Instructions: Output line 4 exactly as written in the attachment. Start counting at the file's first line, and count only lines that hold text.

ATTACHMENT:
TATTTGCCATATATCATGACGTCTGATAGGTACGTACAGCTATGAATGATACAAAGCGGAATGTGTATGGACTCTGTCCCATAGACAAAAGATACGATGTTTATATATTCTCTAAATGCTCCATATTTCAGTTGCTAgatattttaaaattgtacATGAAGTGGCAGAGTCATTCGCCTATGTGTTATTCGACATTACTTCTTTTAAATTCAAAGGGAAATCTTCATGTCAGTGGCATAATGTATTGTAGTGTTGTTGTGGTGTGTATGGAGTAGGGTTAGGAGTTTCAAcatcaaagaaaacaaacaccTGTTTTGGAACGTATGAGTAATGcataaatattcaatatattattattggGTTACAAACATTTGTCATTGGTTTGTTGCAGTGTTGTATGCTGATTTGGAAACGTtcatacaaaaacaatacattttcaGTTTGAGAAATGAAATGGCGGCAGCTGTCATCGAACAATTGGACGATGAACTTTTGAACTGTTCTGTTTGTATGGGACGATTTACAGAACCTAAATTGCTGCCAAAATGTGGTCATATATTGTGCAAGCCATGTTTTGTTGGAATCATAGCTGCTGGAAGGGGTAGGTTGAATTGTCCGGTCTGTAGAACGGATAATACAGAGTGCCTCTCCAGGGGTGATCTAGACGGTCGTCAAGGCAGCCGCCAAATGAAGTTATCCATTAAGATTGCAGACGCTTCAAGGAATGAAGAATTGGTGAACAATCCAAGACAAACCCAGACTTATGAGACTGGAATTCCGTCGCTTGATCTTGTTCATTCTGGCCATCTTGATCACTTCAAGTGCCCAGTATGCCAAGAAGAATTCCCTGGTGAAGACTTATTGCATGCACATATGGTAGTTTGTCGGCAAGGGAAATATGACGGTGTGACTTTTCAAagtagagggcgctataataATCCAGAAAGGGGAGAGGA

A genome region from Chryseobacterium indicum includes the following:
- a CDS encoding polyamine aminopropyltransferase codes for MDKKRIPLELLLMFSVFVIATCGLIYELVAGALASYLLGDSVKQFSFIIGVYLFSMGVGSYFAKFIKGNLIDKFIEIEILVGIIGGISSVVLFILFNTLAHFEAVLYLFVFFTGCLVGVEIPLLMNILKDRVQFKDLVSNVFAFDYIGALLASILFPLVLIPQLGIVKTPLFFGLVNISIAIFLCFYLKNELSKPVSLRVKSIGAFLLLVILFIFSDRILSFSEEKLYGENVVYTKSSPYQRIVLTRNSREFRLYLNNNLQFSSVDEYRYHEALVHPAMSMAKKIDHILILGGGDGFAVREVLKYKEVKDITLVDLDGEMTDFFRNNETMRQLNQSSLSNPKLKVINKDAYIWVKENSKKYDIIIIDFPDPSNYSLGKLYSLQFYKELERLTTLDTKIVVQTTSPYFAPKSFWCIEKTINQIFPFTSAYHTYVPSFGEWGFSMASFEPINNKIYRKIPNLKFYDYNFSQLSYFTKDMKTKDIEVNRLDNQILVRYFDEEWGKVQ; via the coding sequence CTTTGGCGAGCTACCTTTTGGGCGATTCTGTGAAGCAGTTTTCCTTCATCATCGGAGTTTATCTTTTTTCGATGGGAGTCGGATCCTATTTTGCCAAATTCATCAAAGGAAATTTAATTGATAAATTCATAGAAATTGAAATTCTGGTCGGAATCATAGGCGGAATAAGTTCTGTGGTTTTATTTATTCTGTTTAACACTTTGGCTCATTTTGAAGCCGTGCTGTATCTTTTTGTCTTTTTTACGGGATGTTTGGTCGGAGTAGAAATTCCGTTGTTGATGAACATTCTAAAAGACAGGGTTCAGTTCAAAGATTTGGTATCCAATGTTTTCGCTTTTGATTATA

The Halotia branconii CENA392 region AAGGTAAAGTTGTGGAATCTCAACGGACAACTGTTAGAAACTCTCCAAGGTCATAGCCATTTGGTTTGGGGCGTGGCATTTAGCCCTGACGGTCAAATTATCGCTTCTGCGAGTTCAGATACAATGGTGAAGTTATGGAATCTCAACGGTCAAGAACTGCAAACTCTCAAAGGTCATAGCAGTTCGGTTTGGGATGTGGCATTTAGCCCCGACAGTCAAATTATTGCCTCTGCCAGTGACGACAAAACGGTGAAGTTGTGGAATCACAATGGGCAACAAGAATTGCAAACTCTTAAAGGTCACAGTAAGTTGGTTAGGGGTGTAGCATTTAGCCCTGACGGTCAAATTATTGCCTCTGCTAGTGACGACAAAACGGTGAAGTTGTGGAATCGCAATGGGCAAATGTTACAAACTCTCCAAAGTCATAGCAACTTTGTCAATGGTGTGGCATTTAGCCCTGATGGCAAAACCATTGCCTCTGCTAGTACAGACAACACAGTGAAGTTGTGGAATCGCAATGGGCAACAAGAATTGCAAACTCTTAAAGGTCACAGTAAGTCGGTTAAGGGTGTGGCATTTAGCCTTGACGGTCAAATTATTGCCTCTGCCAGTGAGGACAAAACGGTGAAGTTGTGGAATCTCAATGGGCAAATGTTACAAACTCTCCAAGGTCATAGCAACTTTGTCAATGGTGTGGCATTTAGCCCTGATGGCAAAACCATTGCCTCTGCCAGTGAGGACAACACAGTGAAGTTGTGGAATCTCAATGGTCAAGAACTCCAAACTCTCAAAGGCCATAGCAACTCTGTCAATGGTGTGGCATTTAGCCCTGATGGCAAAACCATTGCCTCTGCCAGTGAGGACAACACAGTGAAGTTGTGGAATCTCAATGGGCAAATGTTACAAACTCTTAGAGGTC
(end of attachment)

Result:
The Halotia branconii CENA392 region AAGGTAAAGTTGTGGAATCTCAACGGACAACTGTTAGAAACTCTCCAAGGTCATAGCCATTTGGTTTGGGGCGTGGCATTTAGCCCTGACGGTCAAATTATCGCTTCTGCGAGTTCAGATACAATGGTGAAGTTATGGAATCTCAACGGTCAAGAACTGCAAACTCTCAAAGGTCATAGCAGTTCGGTTTGGGATGTGGCATTTAGCCCCGACAGTCAAATTATTGCCTCTGCCAGTGACGACAAAACGGTGAAGTTGTGGAATCACAATGGGCAACAAGAATTGCAAACTCTTAAAGGTCACAGTAAGTTGGTTAGGGGTGTAGCATTTAGCCCTGACGGTCAAATTATTGCCTCTGCTAGTGACGACAAAACGGTGAAGTTGTGGAATCGCAATGGGCAAATGTTACAAACTCTCCAAAGTCATAGCAACTTTGTCAATGGTGTGGCATTTAGCCCTGATGGCAAAACCATTGCCTCTGCTAGTACAGACAACACAGTGAAGTTGTGGAATCGCAATGGGCAACAAGAATTGCAAACTCTTAAAGGTCACAGTAAGTCGGTTAAGGGTGTGGCATTTAGCCTTGACGGTCAAATTATTGCCTCTGCCAGTGAGGACAAAACGGTGAAGTTGTGGAATCTCAATGGGCAAATGTTACAAACTCTCCAAGGTCATAGCAACTTTGTCAATGGTGTGGCATTTAGCCCTGATGGCAAAACCATTGCCTCTGCCAGTGAGGACAACACAGTGAAGTTGTGGAATCTCAATGGTCAAGAACTCCAAACTCTCAAAGGCCATAGCAACTCTGTCAATGGTGTGGCATTTAGCCCTGATGGCAAAACCATTGCCTCTGCCAGTGAGGACAACACAGTGAAGTTGTGGAATCTCAATGGGCAAATGTTACAAACTCTTAGAGGTC